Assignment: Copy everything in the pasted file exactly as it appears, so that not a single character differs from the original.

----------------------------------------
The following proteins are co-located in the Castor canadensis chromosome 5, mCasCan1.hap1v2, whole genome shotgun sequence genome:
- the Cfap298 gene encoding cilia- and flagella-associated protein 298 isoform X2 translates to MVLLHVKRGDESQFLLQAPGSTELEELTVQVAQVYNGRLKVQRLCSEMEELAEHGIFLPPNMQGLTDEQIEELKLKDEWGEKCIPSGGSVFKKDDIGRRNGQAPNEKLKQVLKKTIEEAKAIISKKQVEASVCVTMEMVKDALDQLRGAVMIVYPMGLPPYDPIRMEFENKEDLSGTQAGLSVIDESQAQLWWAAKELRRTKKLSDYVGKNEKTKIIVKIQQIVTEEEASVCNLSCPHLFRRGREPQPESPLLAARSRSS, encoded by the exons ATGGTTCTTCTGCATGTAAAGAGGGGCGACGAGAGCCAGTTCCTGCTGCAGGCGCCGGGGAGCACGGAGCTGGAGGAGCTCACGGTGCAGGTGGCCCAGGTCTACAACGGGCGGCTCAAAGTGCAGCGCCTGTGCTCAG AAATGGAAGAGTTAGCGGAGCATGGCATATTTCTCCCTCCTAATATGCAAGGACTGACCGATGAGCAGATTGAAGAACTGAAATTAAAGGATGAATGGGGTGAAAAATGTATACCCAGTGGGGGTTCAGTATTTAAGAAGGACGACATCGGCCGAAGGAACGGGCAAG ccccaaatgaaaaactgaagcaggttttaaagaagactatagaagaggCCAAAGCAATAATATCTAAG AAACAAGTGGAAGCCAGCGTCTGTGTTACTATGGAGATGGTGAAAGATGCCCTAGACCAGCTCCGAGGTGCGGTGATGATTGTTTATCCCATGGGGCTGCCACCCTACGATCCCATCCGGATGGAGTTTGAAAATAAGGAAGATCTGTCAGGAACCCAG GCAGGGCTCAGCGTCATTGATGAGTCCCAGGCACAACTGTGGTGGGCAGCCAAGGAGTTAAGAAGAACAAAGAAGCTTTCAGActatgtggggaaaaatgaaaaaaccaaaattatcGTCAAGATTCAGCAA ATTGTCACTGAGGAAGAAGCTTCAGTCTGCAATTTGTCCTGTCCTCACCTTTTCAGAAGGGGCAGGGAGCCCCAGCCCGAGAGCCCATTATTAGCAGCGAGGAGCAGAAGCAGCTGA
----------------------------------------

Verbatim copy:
The following proteins are co-located in the Castor canadensis chromosome 5, mCasCan1.hap1v2, whole genome shotgun sequence genome:
- the Cfap298 gene encoding cilia- and flagella-associated protein 298 isoform X2 translates to MVLLHVKRGDESQFLLQAPGSTELEELTVQVAQVYNGRLKVQRLCSEMEELAEHGIFLPPNMQGLTDEQIEELKLKDEWGEKCIPSGGSVFKKDDIGRRNGQAPNEKLKQVLKKTIEEAKAIISKKQVEASVCVTMEMVKDALDQLRGAVMIVYPMGLPPYDPIRMEFENKEDLSGTQAGLSVIDESQAQLWWAAKELRRTKKLSDYVGKNEKTKIIVKIQQIVTEEEASVCNLSCPHLFRRGREPQPESPLLAARSRSS, encoded by the exons ATGGTTCTTCTGCATGTAAAGAGGGGCGACGAGAGCCAGTTCCTGCTGCAGGCGCCGGGGAGCACGGAGCTGGAGGAGCTCACGGTGCAGGTGGCCCAGGTCTACAACGGGCGGCTCAAAGTGCAGCGCCTGTGCTCAG AAATGGAAGAGTTAGCGGAGCATGGCATATTTCTCCCTCCTAATATGCAAGGACTGACCGATGAGCAGATTGAAGAACTGAAATTAAAGGATGAATGGGGTGAAAAATGTATACCCAGTGGGGGTTCAGTATTTAAGAAGGACGACATCGGCCGAAGGAACGGGCAAG ccccaaatgaaaaactgaagcaggttttaaagaagactatagaagaggCCAAAGCAATAATATCTAAG AAACAAGTGGAAGCCAGCGTCTGTGTTACTATGGAGATGGTGAAAGATGCCCTAGACCAGCTCCGAGGTGCGGTGATGATTGTTTATCCCATGGGGCTGCCACCCTACGATCCCATCCGGATGGAGTTTGAAAATAAGGAAGATCTGTCAGGAACCCAG GCAGGGCTCAGCGTCATTGATGAGTCCCAGGCACAACTGTGGTGGGCAGCCAAGGAGTTAAGAAGAACAAAGAAGCTTTCAGActatgtggggaaaaatgaaaaaaccaaaattatcGTCAAGATTCAGCAA ATTGTCACTGAGGAAGAAGCTTCAGTCTGCAATTTGTCCTGTCCTCACCTTTTCAGAAGGGGCAGGGAGCCCCAGCCCGAGAGCCCATTATTAGCAGCGAGGAGCAGAAGCAGCTGA